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Russian, Ukrainian, German, French officials meet on Ukraine

MUNICH (AP) — Senior officials from Russia, Ukraine, Germany and France have met on the sidelines of a security conference in Munich to discuss the situation in eastern Ukraine.

German Foreign Minister Frank-Walter Steinmeier hosted Russian counterpart Sergey Lavrov and Ukraine’s Pavlo Klimkin, along with the French Foreign Ministry’s political director Nicolas de Riviere, for a meeting Saturday.

Germany and France brokered a peace deal for eastern Ukraine in Minsk, Belarus a year ago and have been at the forefront of diplomatic efforts to try to implement it. Still, fighting hasn’t fully stopped and there has been little progress in bringing about a political settlement.

Steinmeier told the Munich Security Conference that “not talking to each other in times of crisis can’t be the answer.”


Urbanization leads to change in type of bacteria in the home

WASHINGTON (AP) — Whether it’s a jungle hut or a high-rise apartment, your home is covered in bacteria, and new research from the Amazon suggests city dwellers might want to open a window.

Scientists traveled from remote villages in Peru to a large Brazilian city to begin tracking the effects of urbanization on the diversity of bacteria in people’s homes. It’s a small first step in a larger quest — understanding how different environmental bugs help shape what’s called our microbiome, the trillions of bacteria that share our bodies and play a critical role in our health.

“Very little is known about the microbes of the built environment,” microbiologist Maria Gloria Dominguez-Bello of New York University, who led the pilot study, said at a meeting of the American Association for the Advancement of Science.

Her team found that as people living in the Amazon rainforest become more urbanized, the kinds of bacteria in their homes change from the bugs mostly found in nature to those that typically live on people, she reported Friday.

In fact, in city dwellings, the researchers could tell just by the microbial fingerprints of the walls that “this is a kitchen or this is a bathroom or this is a living room. That’s amazing,” Dominguez-Bello said.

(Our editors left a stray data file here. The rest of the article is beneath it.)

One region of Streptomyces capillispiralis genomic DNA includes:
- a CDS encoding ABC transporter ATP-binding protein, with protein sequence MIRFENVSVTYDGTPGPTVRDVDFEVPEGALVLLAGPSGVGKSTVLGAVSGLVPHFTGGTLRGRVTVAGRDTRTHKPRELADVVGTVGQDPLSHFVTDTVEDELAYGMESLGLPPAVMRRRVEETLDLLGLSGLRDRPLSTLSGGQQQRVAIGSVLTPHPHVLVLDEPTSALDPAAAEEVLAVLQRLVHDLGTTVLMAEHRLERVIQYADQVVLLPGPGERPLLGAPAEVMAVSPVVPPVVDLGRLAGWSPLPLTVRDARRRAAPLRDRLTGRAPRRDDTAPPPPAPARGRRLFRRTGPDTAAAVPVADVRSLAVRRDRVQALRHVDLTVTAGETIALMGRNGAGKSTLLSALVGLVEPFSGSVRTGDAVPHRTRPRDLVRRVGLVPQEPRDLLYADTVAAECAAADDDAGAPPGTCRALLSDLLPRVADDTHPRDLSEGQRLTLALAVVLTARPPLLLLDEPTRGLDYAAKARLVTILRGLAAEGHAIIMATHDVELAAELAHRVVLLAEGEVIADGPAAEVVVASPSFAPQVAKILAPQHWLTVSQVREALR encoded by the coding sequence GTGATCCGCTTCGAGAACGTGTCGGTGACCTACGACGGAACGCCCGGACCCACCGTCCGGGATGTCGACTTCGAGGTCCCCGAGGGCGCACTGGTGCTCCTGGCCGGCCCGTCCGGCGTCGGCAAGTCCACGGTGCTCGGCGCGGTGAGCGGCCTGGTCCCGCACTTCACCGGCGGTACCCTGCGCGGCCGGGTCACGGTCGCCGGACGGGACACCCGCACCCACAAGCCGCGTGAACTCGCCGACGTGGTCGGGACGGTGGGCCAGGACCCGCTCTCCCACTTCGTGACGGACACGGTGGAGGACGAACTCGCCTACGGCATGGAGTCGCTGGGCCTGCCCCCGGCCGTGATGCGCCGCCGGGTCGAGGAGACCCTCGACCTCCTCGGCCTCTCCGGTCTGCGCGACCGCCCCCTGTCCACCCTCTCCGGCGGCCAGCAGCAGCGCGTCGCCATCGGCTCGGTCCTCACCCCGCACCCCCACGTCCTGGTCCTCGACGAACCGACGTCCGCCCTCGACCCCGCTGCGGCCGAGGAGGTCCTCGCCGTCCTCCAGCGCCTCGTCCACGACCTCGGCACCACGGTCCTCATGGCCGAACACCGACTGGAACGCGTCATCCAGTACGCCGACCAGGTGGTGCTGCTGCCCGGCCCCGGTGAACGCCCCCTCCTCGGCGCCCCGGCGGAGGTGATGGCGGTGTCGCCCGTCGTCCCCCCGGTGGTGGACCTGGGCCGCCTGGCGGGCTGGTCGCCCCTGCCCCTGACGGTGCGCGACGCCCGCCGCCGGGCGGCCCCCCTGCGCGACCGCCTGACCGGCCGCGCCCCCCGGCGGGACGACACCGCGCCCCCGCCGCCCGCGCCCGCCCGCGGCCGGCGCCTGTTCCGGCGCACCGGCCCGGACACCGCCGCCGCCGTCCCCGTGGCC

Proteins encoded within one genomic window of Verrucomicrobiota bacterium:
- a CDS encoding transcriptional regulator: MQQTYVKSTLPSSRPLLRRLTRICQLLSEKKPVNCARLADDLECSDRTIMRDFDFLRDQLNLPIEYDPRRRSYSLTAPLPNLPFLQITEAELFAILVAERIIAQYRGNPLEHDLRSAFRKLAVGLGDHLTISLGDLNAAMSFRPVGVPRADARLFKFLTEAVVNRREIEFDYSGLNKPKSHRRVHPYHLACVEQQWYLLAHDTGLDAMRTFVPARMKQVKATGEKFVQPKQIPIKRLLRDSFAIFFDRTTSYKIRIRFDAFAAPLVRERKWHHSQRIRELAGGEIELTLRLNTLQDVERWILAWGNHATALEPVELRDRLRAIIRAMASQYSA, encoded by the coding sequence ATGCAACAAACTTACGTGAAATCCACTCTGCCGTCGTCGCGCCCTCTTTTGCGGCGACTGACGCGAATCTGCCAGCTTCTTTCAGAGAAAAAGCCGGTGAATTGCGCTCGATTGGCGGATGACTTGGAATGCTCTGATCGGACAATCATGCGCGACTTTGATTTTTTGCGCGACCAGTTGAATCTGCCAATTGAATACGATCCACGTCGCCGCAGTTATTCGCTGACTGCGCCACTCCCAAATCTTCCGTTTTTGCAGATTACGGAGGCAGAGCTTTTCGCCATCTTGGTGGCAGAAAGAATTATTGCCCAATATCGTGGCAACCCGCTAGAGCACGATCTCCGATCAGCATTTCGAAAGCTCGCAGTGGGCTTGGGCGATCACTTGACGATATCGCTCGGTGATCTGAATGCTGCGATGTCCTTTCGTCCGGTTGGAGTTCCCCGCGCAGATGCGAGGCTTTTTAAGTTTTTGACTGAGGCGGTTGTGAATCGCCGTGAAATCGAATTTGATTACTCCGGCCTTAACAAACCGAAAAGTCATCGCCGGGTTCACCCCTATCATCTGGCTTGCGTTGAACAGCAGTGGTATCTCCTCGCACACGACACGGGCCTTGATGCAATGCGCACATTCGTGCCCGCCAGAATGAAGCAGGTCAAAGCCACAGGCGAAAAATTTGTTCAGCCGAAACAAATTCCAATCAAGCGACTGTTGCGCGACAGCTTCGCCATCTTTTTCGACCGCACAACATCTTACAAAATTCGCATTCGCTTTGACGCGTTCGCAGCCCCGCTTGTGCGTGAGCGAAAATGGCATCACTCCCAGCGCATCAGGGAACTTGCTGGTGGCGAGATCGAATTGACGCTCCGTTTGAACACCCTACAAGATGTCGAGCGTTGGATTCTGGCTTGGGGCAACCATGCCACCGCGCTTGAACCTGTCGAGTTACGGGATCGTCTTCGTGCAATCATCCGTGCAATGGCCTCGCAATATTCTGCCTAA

As she puts it, “the walls talk.”

Everyone carries a customized set of microbes on the skin, in the nose and in the gut, a microbial zoo that starts forming at birth and help with such things as digestion and immune development. What influences the balance of good bugs and bad varies depending on such things as your diet, if you were born vaginally or by C-section, and antibiotics. Environmental exposures play a role, too. The hygiene hypothesis, for example, suggests asthma and allergies are on the rise in Western populations because of a lack of early contact with once-common bugs, one reason why tots who grow up on farms or around animals tend to have fewer of those immune-related ailments.

Increasingly, scientists also are investigating where we spend a lot of time — indoor spaces, especially our homes. To track the effects of urbanization, Dominguez-Bello’s team analyzed the microbial communities of 10 houses and their inhabitants from each of three Peruvian locations — a village of hunter-gatherers, a slightly more modern rural village and Iquitos, a medium-sized city not accessible by roads — and the contemporary Brazilian city of Manaus.

Housing styles help tell the story, said study co-author Humberto Cavallin, an architect at the University of Puerto Rico. Large families shared open-air jungle huts with no external walls; homes in the rural villages had walls but room dividers didn’t reach the roof; city homes were larger with standard rooms and smaller families.